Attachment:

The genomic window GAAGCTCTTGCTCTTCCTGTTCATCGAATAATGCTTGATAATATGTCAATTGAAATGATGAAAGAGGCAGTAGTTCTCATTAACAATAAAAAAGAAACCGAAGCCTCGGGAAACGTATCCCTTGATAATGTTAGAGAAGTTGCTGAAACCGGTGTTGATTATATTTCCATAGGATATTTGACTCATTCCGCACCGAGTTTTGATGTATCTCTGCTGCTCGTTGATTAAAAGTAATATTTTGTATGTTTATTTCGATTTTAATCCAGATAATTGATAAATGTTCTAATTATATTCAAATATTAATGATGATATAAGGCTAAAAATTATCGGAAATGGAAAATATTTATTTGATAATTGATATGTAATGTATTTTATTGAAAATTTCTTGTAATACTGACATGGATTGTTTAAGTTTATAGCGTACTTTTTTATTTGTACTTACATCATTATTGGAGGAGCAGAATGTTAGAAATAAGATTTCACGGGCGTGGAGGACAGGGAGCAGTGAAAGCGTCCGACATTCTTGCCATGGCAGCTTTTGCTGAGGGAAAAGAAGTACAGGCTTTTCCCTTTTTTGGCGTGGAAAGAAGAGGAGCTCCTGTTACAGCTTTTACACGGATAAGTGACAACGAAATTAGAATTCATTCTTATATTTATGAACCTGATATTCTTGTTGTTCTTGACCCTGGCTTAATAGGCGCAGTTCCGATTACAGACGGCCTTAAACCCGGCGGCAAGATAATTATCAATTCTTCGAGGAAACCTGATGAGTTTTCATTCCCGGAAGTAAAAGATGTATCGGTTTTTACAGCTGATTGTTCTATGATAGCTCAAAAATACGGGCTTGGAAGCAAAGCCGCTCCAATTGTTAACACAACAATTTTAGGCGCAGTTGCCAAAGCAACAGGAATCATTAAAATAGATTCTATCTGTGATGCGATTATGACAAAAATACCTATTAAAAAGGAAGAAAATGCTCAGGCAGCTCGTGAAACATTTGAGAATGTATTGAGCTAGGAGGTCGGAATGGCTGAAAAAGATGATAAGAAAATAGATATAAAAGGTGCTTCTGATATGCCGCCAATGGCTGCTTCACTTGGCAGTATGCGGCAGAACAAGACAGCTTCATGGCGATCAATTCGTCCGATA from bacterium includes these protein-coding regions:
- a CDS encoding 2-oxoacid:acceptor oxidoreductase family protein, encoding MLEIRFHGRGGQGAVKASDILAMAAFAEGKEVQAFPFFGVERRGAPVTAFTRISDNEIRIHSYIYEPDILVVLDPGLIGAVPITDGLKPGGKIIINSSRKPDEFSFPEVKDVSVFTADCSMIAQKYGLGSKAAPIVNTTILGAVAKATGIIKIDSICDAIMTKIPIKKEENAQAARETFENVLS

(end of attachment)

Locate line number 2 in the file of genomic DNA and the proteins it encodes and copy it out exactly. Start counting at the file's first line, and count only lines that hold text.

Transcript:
- a CDS encoding 2-oxoacid:acceptor oxidoreductase family protein, encoding MLEIRFHGRGGQGAVKASDILAMAAFAEGKEVQAFPFFGVERRGAPVTAFTRISDNEIRIHSYIYEPDILVVLDPGLIGAVPITDGLKPGGKIIINSSRKPDEFSFPEVKDVSVFTADCSMIAQKYGLGSKAAPIVNTTILGAVAKATGIIKIDSICDAIMTKIPIKKEENAQAARETFENVLS